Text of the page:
In your organization, what happens when highly relational people collide with highly transactional people? What happens when people-oriented workers intersect with task-oriented workers? Stress? Anxiety? Anger? Gossip? Under-performance?
On one end of the relationship continuum are people who are highly relational. For these people, the relationship is the most important part of everything they do.
On the other end of the continuum are highly transactional people. For these people, It’s not usually that the relationship is not important to them; it’s just that getting the job done is far more important.
What would happen if highly relational people had the tools to become more transactional without giving up their natural inclination to be relational, and highly transactional people had the tools to be more relational without giving up their natural inclination for transaction. One of your primary jobs as a leader is to provide these “tools” to your people so they can get along well and get the job done well.
The main challenge in leading people with such diverse personality styles is that you also have a default style. But in order for your organization to perform at a high level, it’s not enough to rely exclusively on your default style of leadership. It is important to lead both relationally and transactionally. This is called Relactional Leadership.
As you model this relactional approach, the people in your organization—whether two people or many—will become happier and more productive as a result. Relactional leaders produce relactional teams. They cultivate organizations in which the people get along well and get the job done well. In order for this transformation to start happening in your organization, it must begin with you, the leader.
Yes, you are a leader. If you have influence with at least one person, that makes you a leader. And when two or more people are in relationship, that makes them an organization.
The Tools, Ingredients, and Behaviors of a Relactional Leader
As I have traveled to many cities and countries around the world, I have found that nearly every person I meet is smart, gifted, or talented in at least one area—often, in multiple areas. I have also found that nearly every person I have met has a huge heart. So, years ago, I started asking myself, If so many people are smart, gifted, or talented and are also good-hearted, why are these not the sort of people we hear about in the media more often?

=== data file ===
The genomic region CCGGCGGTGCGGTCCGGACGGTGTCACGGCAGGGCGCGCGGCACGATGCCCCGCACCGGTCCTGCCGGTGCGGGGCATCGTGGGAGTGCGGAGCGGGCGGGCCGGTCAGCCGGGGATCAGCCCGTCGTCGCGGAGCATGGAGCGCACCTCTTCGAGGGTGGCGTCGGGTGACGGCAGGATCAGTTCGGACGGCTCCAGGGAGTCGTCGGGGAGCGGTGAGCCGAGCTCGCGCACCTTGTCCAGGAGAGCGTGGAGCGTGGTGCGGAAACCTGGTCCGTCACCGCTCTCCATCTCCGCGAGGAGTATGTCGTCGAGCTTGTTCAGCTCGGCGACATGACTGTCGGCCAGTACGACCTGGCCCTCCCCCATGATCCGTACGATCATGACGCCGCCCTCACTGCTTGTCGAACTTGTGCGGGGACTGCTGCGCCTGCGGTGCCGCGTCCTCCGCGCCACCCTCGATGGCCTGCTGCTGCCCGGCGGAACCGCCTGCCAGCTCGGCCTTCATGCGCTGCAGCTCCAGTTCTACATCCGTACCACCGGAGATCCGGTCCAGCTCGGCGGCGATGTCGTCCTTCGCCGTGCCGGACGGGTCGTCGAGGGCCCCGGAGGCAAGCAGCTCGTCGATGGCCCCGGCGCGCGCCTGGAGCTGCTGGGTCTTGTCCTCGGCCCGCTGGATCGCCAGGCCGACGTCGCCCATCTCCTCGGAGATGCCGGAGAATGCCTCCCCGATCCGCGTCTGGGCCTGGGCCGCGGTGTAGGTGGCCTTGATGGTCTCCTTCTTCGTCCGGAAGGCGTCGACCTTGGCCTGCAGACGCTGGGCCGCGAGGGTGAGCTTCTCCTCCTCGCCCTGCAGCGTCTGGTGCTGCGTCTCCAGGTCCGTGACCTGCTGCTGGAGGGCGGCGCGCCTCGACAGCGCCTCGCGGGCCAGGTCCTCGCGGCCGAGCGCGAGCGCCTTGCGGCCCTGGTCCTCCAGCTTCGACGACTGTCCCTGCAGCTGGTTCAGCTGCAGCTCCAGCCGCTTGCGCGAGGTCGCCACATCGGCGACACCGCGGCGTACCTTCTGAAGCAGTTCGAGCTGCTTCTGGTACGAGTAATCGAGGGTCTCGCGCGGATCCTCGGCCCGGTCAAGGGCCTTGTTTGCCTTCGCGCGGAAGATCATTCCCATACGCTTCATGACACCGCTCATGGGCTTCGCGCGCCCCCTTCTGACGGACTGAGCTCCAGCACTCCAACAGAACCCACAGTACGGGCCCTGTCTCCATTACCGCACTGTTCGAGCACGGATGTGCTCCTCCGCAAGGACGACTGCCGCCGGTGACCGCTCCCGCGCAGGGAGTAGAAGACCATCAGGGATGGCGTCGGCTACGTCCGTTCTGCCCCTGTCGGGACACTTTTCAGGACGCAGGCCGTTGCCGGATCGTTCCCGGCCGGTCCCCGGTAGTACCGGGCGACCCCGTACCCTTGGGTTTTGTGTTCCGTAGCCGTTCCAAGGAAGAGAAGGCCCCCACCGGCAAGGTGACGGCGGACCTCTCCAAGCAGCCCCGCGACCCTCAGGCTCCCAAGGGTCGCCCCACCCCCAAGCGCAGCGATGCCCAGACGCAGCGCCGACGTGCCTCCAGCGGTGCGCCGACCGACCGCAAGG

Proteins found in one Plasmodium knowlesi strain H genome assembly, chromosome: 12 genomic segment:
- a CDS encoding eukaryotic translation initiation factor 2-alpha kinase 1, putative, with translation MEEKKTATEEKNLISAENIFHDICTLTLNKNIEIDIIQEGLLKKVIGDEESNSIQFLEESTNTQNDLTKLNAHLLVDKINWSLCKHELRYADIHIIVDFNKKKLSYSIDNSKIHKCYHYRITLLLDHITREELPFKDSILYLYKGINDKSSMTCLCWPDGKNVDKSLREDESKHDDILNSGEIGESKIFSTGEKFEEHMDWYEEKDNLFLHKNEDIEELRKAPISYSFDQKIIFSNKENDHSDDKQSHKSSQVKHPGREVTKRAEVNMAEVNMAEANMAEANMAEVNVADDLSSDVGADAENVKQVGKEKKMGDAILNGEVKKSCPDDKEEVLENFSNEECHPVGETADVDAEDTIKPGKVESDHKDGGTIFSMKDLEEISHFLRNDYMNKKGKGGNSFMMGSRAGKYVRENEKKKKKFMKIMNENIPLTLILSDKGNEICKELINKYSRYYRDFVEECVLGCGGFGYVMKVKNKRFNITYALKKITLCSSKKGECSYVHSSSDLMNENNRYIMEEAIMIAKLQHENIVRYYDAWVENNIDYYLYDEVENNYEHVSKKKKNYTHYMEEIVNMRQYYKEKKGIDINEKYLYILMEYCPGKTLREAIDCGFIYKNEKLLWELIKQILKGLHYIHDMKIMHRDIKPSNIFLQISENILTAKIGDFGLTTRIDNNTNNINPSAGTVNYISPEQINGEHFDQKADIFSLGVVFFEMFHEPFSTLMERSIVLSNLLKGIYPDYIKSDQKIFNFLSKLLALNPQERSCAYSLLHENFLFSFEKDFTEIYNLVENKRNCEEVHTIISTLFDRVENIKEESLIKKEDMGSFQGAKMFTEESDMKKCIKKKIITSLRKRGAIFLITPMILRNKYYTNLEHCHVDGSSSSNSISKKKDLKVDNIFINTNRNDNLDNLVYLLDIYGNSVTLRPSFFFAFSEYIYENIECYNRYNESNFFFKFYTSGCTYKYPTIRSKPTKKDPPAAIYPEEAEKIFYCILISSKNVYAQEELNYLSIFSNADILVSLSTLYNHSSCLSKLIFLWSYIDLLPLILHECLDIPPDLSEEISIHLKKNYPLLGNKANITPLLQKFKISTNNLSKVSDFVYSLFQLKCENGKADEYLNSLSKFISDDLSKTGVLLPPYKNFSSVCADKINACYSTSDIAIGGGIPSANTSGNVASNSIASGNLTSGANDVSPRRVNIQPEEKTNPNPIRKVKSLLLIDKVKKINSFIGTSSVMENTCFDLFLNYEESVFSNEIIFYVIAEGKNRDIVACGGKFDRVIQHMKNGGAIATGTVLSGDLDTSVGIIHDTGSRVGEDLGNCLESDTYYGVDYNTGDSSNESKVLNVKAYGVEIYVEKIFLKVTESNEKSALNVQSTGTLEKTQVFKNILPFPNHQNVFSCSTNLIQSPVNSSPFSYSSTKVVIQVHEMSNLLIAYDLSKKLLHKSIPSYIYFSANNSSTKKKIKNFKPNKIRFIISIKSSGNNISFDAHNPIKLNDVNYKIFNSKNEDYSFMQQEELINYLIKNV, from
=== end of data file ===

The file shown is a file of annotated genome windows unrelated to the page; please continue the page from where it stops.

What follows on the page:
As I wrestled with this question, I began to realize that many have never been given the who, what, when, where, why and how of leadership. Most have been given the what, but few have been taught the practical tools and processes of effective leadership. I then realized that leadership is like baking a cake.
Baking a cake requires different ingredients, tools/utensils, and a recipe manual. Also, in the best-tasting cakes, there are many ingredients that don’t taste good on their own as well as others that do. But, for some reason, when they are mixed together in the right proportions in the right way and cooked at the right temperature, the cake tastes really good.
Many leaders have been taught how to manage people, yet few have been taught the practical tools, ingredients, and behaviors to lead people and manage processes, policies, systems, and procedures around them effectively. Relactional Leadership will help you to acquire these tools, ingredients, and behaviors needed to become a relactional leader who can develop teams that thrive relationally and transactionally.
Ford Taylor is leadership strategist, keynote speaker, and author of Relactional Leadership. As the Founder of Transformational Leadership, he is known as a man who can solve complex business issues, with straightforward practical solutions, while maintaining his focus on people. His career has taken him around the globe and continues to thrive on the foundations of interpersonal focus, agility, adaptability, and innovation required in today’s dynamic marketplace. Ford and his wife of 37 years, Sandra, live in College Station, Texas. They are blessed with three lovely daughters, Whitney, Emily, and Quincy. Ford can be reached at firstname.lastname@example.org.
Transformational Leadership helps you identify, address and remove personal, team and process constraints. Removing these constraints allows transformation to occur and encourages healthy, trusting relationships to grow.
Hear more about Relactional Leadership from Ford Taylor on the Eternal Leadership Podcast: https://eternalleadership.com/186/.